Oil companies, high oil prices and elections in India2 min read . Updated: 11 Sep 2018, 10:55 AM IST
One of the key reasons why OMC stocks have underperformed the BSE 100 index so far this fiscal year is that investors worry that these companies may not be able to raise product prices in the run-up to elections
Opposition parties called for a Bharat Bandh on Monday to protest against rising fuel prices. State-run oil marketing companies (OMCs) have so far taken continuous hikes in petrol and diesel prices in order to pass on the high global crude oil prices and the impact of rupee depreciation. In fact, prices of petrol and diesel have touched fresh historic highs.
OMCs include Bharat Petroleum Corp. Ltd, Hindustan Petroleum Corp. Ltd (HPCL) and Indian Oil Corp. Ltd (IOC).
However, there is a difference in the way the government is approaching the current high prices. Analysts say that the absence of elections in the immediate future has helped OMCs pass on the impact of high global crude oil prices.
It’s worth recalling here that in the run-up to the Karnataka elections in May, petrol and diesel prices weren’t increased for many days. According to data from the IOC website, petrol and diesel prices in Delhi were kept unchanged for 19 days starting from April-end. Also, in the run-up to the Gujarat elections in 2017-end, OMCs did not fully pass on the impact of higher oil prices to consumers.
Note that both petrol and diesel are deregulated products.
Naturally, investors worry that these companies may not be able to raise product prices in the run-up to elections. This is one of the key reasons why all the three OMC stocks have underperformed the BSE 100 index so far this fiscal year.
Nevertheless, the current increase in product prices too hasn’t been encouraging for OMCs.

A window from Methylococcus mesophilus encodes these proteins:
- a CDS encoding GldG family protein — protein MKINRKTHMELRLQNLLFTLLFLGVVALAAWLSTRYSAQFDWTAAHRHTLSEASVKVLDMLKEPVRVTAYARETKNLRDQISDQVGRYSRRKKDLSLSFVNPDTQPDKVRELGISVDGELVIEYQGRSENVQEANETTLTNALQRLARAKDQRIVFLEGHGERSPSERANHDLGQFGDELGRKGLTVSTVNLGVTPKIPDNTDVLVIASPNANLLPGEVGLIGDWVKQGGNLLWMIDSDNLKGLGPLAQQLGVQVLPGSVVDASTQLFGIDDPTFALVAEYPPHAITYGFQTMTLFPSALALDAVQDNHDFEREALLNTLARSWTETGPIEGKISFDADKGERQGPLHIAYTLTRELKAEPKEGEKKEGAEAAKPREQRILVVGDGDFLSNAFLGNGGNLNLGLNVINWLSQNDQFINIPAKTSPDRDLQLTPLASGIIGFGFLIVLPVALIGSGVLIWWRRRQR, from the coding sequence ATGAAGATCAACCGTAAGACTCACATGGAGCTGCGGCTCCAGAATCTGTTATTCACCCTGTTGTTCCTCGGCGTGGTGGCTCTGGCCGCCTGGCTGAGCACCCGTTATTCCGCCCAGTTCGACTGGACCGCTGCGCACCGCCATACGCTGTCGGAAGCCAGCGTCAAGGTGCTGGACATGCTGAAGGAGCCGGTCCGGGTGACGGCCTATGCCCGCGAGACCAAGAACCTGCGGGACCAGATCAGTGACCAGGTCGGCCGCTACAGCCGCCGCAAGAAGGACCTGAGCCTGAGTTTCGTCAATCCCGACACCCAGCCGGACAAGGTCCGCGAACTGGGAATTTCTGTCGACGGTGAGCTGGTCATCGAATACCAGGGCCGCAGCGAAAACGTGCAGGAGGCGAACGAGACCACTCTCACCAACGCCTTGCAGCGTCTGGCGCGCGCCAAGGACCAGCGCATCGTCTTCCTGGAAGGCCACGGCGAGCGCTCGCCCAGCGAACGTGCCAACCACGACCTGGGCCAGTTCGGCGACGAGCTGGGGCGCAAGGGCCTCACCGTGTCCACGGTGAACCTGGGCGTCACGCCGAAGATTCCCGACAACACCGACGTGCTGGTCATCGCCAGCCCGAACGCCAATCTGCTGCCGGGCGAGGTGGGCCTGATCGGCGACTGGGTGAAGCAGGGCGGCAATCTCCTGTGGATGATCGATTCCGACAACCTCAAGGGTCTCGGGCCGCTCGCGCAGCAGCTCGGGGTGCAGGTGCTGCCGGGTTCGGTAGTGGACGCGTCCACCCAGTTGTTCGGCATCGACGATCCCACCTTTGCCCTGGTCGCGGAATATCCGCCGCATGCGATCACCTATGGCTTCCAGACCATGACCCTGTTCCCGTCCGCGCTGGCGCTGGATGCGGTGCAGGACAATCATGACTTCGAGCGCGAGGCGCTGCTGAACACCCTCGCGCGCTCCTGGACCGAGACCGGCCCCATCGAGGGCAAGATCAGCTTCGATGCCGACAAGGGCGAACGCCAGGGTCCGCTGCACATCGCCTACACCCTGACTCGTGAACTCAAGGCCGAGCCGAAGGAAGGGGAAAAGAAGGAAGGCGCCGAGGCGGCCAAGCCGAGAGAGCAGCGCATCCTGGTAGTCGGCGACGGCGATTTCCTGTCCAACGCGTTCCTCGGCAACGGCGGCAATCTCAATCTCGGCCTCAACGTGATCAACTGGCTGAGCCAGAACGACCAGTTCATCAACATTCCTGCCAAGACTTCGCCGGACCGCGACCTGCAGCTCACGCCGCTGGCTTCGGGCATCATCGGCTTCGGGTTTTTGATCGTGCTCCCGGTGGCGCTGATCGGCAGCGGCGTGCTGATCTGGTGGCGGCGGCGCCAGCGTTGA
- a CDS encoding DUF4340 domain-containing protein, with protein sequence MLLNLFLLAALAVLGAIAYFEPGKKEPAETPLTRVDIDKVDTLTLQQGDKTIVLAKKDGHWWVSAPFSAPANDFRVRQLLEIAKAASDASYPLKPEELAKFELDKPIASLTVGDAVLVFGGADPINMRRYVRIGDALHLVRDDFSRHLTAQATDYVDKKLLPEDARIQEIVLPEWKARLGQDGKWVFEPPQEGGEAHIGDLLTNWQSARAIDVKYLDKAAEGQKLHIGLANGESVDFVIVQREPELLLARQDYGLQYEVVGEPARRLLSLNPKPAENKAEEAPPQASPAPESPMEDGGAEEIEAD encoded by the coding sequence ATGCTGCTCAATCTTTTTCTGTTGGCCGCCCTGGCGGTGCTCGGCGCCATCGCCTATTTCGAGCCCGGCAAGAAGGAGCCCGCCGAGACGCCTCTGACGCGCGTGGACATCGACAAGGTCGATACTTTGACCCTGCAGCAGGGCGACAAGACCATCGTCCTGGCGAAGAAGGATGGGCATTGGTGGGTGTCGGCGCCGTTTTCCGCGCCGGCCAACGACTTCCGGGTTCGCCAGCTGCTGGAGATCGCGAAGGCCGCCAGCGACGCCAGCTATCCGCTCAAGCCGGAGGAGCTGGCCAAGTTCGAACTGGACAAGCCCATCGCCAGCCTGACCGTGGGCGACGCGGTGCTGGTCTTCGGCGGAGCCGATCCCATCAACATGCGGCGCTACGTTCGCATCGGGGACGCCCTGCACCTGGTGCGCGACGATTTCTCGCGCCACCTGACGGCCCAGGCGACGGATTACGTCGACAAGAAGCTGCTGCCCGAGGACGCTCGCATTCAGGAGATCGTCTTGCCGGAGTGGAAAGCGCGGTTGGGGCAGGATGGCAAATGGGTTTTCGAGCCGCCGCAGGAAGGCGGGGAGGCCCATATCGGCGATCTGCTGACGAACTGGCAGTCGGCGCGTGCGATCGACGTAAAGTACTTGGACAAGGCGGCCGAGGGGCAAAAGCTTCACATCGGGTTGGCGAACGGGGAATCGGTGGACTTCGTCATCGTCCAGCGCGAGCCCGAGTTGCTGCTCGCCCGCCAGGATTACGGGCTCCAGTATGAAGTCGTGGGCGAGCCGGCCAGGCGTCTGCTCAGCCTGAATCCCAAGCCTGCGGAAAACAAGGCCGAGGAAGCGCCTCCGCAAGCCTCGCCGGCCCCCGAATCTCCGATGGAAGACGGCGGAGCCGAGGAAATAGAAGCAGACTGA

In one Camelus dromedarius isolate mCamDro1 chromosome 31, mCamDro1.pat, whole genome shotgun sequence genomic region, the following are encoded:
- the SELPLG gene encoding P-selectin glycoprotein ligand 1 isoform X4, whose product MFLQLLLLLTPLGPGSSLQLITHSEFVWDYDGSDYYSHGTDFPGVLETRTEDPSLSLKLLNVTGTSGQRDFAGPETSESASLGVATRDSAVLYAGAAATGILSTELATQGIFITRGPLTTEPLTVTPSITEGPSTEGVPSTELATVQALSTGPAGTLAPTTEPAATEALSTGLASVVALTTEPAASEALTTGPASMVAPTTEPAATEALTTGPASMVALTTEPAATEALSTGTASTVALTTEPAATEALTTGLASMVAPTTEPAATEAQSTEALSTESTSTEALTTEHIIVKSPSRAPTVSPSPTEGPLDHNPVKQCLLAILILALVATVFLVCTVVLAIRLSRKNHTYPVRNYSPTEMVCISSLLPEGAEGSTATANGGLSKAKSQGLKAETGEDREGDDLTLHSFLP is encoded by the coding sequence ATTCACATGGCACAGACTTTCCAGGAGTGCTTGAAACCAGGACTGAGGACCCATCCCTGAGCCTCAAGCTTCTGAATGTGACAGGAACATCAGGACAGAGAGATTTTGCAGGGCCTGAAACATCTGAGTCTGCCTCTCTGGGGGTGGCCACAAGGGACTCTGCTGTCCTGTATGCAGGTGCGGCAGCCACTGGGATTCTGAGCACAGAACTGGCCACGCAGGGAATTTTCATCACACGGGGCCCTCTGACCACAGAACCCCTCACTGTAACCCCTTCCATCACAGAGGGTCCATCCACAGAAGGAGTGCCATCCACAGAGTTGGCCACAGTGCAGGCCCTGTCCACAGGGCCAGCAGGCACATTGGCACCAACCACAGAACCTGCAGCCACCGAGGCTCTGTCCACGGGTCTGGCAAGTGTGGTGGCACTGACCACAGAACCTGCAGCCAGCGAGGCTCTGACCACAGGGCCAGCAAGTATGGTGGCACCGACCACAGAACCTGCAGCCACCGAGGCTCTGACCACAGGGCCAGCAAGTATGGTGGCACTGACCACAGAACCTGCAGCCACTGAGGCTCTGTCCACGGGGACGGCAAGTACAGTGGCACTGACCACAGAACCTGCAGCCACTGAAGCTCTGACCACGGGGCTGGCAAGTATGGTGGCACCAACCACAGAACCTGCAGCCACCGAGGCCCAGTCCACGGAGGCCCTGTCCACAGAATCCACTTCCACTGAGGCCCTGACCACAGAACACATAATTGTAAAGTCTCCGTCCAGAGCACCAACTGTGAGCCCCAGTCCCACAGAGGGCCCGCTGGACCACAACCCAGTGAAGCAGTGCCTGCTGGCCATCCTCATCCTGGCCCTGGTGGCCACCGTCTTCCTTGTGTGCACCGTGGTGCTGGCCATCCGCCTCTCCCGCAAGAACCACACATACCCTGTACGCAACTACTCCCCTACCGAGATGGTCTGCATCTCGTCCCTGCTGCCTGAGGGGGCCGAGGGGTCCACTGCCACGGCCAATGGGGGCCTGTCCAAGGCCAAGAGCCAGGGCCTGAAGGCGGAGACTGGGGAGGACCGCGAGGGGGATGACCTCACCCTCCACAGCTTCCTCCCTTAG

According to Ritesh Gupta, an analyst with Ambit Capital Pvt. Ltd, “For HPCL, gross marketing margin on diesel is currently around ₹ 2.35 a litre and the same for petrol is ₹ 1.72 a litre." While these have remained largely steady over the last few weeks, note that until fiscal year 2017, HPCL’s gross marketing margin on petrol and diesel was ₹ 2.6-2.7 a litre, added Gupta.
Last week, Prashant Vasisht, vice president and co-head (corporate ratings) at ICRA Ltd, pointed out that OMCs’ credit profile is expected to remain stable because of healthy refining margins, rising share of profits from petrochemicals and gas, besides moderate level of debt leading to healthy credit metrics. This is even as the marketing profitability of OMCs could be under pressure in the near term, according to Vasisht.
What is encouraging is that gross refining margins for the September quarter so far are slightly higher than the June quarter. Another bit of good news is that the underperformance in the stocks means that valuations are not demanding. However, to expect a reversal in the trend of OMCs’ stock performance would be unwarranted, given this is an election-heavy year.